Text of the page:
Commentary: Public–Private Partnerships: Pitfalls and Possibilities

Date01 January 2014
Published date01 January 2014
50 Public Administration Review • January | February 2014
Lucius J. Riccio
Columbia University
Public–Private Partnerships: Pitfalls and Possibilities
Lucius J. Riccio is senior lecturer at
Columbia University and a registered
professional engineer. He has published
extensively on public sector analytics and
government productivity. Formerly, he
was commissioner of the New York City
Department of Transportation, where he
administered a capital budget of $500
million per year and implemented several
new approaches to public infrastructure
projects, including its f‌i rst design-build
bridge project.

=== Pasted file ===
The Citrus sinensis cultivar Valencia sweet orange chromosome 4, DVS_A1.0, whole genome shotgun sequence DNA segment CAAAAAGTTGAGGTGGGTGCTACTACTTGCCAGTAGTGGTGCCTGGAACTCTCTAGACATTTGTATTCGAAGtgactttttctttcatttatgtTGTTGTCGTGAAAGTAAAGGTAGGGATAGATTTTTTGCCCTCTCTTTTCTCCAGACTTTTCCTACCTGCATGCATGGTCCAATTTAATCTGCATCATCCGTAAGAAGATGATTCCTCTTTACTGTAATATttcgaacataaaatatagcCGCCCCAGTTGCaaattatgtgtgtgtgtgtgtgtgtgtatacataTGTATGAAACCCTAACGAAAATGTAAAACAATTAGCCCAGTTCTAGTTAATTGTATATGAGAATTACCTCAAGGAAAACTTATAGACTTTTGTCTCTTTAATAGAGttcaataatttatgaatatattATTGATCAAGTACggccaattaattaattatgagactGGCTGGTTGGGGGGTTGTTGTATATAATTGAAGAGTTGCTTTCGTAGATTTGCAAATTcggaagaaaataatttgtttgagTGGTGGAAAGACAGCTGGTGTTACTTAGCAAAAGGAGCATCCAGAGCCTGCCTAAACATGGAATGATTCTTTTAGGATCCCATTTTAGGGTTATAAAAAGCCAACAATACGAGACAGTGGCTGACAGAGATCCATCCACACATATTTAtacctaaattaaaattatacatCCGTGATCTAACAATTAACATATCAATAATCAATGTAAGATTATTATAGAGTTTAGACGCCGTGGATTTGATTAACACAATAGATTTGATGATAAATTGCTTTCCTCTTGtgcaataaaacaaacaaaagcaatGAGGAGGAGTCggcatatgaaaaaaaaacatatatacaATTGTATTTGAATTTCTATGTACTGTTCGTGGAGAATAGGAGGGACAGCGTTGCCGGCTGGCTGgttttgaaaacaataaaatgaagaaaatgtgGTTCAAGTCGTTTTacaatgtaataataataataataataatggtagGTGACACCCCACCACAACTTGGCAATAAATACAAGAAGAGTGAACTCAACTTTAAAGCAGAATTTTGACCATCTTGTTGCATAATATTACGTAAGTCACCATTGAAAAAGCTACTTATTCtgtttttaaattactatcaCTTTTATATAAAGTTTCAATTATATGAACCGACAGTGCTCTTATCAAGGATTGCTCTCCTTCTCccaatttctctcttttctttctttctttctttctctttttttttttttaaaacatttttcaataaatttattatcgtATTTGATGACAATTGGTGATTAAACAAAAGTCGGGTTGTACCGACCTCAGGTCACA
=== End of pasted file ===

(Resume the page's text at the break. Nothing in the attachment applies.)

Public Values in Public–Private Partnerships”
by Anne-Marie Reynaers is a must-read for all
government of‌f‌i cials using or contemplating the
use of this “new” infrastructure development/manage-
ment vehicle. Not only does the name, public–private
partnership (PPP), have a phonetic ring to it, but also
it captures an inspiring “best of both worlds” objec-
tive—blending the public purpose of creating needed,
socially and economically benef‌i cial infrastructure
with the ef‌f‌i ciency and cost-conscientious manage-
ment capability and f‌i nancing power of prof‌i t-driven
private sector corporations.
Of course, such promise often does not materialize.
On the public purpose side, not all projects accom-
plish what was projected or please the public they
were intended to serve, often because of the great
stress that such projects impose on the communities

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